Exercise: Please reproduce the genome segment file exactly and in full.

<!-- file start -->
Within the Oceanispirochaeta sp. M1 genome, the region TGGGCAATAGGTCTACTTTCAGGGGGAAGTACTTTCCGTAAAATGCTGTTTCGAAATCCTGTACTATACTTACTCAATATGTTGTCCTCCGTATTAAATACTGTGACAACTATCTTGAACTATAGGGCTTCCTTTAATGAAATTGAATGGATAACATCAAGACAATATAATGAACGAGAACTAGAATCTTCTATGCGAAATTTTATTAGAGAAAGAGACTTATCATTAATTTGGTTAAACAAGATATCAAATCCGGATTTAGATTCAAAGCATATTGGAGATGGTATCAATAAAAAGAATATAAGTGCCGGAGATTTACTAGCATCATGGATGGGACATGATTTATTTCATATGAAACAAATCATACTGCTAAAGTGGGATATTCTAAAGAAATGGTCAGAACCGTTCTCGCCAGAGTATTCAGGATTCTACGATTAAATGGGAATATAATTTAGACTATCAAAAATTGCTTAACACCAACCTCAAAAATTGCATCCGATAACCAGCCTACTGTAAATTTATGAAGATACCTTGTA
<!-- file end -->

Within the Oceanispirochaeta sp. M1 genome, the region TGGGCAATAGGTCTACTTTCAGGGGGAAGTACTTTCCGTAAAATGCTGTTTCGAAATCCTGTACTATACTTACTCAATATGTTGTCCTCCGTATTAAATACTGTGACAACTATCTTGAACTATAGGGCTTCCTTTAATGAAATTGAATGGATAACATCAAGACAATATAATGAACGAGAACTAGAATCTTCTATGCGAAATTTTATTAGAGAAAGAGACTTATCATTAATTTGGTTAAACAAGATATCAAATCCGGATTTAGATTCAAAGCATATTGGAGATGGTATCAATAAAAAGAATATAAGTGCCGGAGATTTACTAGCATCATGGATGGGACATGATTTATTTCATATGAAACAAATCATACTGCTAAAGTGGGATATTCTAAAGAAATGGTCAGAACCGTTCTCGCCAGAGTATTCAGGATTCTACGATTAAATGGGAATATAATTTAGACTATCAAAAATTGCTTAACACCAACCTCAAAAATTGCATCCGATAACCAGCCTACTGTAAATTTATGAAGATACCTTGTA